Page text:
Guest Column | November 20, 2019

Building Software With Collaboration At Its Core

By Michael Wright, RedTeam Software

450x300_social collaboration

The need for enterprise software is increasing at a steady pace, with worldwide spending exceeding $326 billion, according to a report by Statista. Although adaptation is on a continued growth path, many platforms are focusing on creating disruptive technology rather than emphasizing the very human need for collaboration.

If we could complete projects on our own, we wouldn’t need to put such a heavy focus on collaboration, but the reality is that no one can be as successful going solo. Many developers, and subsequent adopters, make the mistake of trying to build a collaborative environment around existing software. But it should be the other way around - platforms should be built with collaboration at their core.

On a day-to-day basis, businesses are bombarded by claims of revolutionary change from enterprise software salespeople. However, revolutionary change is not always what they want or need – companies may simply want an easier way to complete a standard procedure and solve recurring issues without the need for additional bells and whistles. With most apps built for a very specific audience to address the work they do every day, developers can’t cut corners when it comes to knowing the industry and how parties work together.

For example, in construction, collaboration is critical to effective project management. Multiple parties are required to come to agreements on items such as dates, budgets, changes and timelines. Design teams, owners, builders, subcontractors and the general contractor all must complete their own tasks while still keeping track of who did what and when they did it. Software in this industry is virtually unusable without collaboration stitched into every stage.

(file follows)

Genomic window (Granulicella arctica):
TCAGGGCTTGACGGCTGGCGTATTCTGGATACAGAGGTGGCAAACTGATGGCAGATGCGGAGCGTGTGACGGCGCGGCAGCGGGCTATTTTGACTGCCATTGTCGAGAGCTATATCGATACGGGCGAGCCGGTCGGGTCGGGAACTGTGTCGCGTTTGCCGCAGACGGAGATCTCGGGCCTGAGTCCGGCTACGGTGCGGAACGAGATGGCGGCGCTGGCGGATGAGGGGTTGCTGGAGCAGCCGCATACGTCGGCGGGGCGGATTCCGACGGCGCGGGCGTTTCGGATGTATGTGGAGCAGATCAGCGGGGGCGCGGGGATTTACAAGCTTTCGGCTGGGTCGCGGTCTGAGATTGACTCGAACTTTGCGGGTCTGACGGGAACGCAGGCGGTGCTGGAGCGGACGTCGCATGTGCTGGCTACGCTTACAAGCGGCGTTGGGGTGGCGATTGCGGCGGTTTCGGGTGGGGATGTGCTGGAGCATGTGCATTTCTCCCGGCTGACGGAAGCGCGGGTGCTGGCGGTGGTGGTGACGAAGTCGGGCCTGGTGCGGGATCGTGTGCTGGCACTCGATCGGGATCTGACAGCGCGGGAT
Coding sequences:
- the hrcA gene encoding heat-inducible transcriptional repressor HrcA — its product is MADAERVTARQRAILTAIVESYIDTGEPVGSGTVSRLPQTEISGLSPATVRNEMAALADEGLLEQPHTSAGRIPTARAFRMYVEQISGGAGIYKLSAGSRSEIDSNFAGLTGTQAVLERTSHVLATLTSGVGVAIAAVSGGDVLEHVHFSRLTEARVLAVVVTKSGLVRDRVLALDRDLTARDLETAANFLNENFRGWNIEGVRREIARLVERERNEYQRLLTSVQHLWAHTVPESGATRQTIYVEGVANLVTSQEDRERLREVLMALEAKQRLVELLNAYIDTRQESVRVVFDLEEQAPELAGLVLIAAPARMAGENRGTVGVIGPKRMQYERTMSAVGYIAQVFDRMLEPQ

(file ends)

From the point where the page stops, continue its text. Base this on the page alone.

It is also incredibly important that software companies understand their own internal offerings and pain points before presenting themselves as a solution or seeking out the answer to an unknown problem. Prior to placing a platform on the market, developers must build from within. By investing significant time and resources into understanding their offerings, market and key selling points, they can create a platform that serves as a solution to a market’s current problems.

Enterprise software that not only allows for, but encourages, collaboration can serve as both a tool for recruiting and a tool for maintaining workplace efficiency.

Attract A Younger Workforce 

By designing software around collaboration, developers are already at an adoption advantage. Companies want tools that can help recruit young, innovative workers and help them do their jobs effectively.

Millennials make up more than one out of every three people in the U.S. workforce, and they’re not the fresh-faced bunch they were five to 10 years ago. Today they are skilled, eager and will turn down jobs that don’t equip them with the right technology to succeed. Even now, some businesses are still using Excel sheets or even physical record-keeping for project management. However, they are now looking for workers to make their processes more efficient, but they need the right technology to do it.

Millennials – and even Gen Z – want to know that the enterprise technology they are using is secure, fast and effective. It’s why technologies such as Slack and have become so successful. The modern workforce doesn’t just benefit from collaboration; it requires it.

Reduce Workplace Problems

Collaborative software may not be able to generate a perfect worksite, but it can cut down on the problems that arise due to inadequate or poor communication tools. In fact, according to Salesforce, 86 percent of business owners and employees attribute problems in the workplace to inefficient communication tools.

Even beyond the day-to-day frustration of poor communication, collaborative software can help companies avoid the settlement table as well. Lack of proper documentation can easily snowball into a “he-said, she-said” situation in the event of litigation, which is a drain on time, money and productivity for companies. Software that requires communication and task management from all parties can mitigate this process before it has the chance to deplete resources.

Overall, we are at a turning point in software development. We need to stop thinking about what we think can be done in the future and start focusing on what can actually happen today. The best way to position software for adoption is to create a platform that people can realistically use to solve multiple problems on a day-to-day basis. Beyond that, it must foster the collaboration we now know to be so crucial to the success, livelihood and longevity of a business.

About The Author

Michael Wright is CEO of RedTeam Software. With a background as a commercial general contractor with hands-on experience in all aspects of commercial construction, Wright developed RedTeam as a comprehensive cloud-based solution for construction project and accounting management built for contractors by contractors.